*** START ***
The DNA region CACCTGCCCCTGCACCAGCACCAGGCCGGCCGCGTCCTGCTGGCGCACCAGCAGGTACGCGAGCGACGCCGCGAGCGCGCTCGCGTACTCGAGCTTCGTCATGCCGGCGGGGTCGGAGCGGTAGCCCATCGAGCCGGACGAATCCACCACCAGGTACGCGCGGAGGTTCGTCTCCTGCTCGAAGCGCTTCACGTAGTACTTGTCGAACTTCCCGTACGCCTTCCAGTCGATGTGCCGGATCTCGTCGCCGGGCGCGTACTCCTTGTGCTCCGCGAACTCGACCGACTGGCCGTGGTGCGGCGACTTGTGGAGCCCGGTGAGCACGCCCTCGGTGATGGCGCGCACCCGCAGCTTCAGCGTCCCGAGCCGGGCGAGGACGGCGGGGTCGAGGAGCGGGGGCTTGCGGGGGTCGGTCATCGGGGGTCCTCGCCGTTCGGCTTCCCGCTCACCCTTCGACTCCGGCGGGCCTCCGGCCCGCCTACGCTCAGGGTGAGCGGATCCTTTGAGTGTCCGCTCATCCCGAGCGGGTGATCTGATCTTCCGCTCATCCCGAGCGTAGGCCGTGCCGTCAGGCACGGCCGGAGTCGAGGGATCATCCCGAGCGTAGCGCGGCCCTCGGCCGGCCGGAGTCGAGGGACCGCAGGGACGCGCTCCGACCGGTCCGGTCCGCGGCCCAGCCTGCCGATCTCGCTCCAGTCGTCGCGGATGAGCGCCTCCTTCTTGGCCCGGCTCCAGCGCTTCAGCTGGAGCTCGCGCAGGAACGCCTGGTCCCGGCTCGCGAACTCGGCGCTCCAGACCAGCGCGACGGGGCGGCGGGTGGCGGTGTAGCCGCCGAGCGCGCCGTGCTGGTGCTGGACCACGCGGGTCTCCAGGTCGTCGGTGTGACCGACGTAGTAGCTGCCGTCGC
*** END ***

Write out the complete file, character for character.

The DNA region CACCTGCCCCTGCACCAGCACCAGGCCGGCCGCGTCCTGCTGGCGCACCAGCAGGTACGCGAGCGACGCCGCGAGCGCGCTCGCGTACTCGAGCTTCGTCATGCCGGCGGGGTCGGAGCGGTAGCCCATCGAGCCGGACGAATCCACCACCAGGTACGCGCGGAGGTTCGTCTCCTGCTCGAAGCGCTTCACGTAGTACTTGTCGAACTTCCCGTACGCCTTCCAGTCGATGTGCCGGATCTCGTCGCCGGGCGCGTACTCCTTGTGCTCCGCGAACTCGACCGACTGGCCGTGGTGCGGCGACTTGTGGAGCCCGGTGAGCACGCCCTCGGTGATGGCGCGCACCCGCAGCTTCAGCGTCCCGAGCCGGGCGAGGACGGCGGGGTCGAGGAGCGGGGGCTTGCGGGGGTCGGTCATCGGGGGTCCTCGCCGTTCGGCTTCCCGCTCACCCTTCGACTCCGGCGGGCCTCCGGCCCGCCTACGCTCAGGGTGAGCGGATCCTTTGAGTGTCCGCTCATCCCGAGCGGGTGATCTGATCTTCCGCTCATCCCGAGCGTAGGCCGTGCCGTCAGGCACGGCCGGAGTCGAGGGATCATCCCGAGCGTAGCGCGGCCCTCGGCCGGCCGGAGTCGAGGGACCGCAGGGACGCGCTCCGACCGGTCCGGTCCGCGGCCCAGCCTGCCGATCTCGCTCCAGTCGTCGCGGATGAGCGCCTCCTTCTTGGCCCGGCTCCAGCGCTTCAGCTGGAGCTCGCGCAGGAACGCCTGGTCCCGGCTCGCGAACTCGGCGCTCCAGACCAGCGCGACGGGGCGGCGGGTGGCGGTGTAGCCGCCGAGCGCGCCGTGCTGGTGCTGGACCACGCGGGTCTCCAGGTCGTCGGTGTGACCGACGTAGTAGCTGCCGTCGC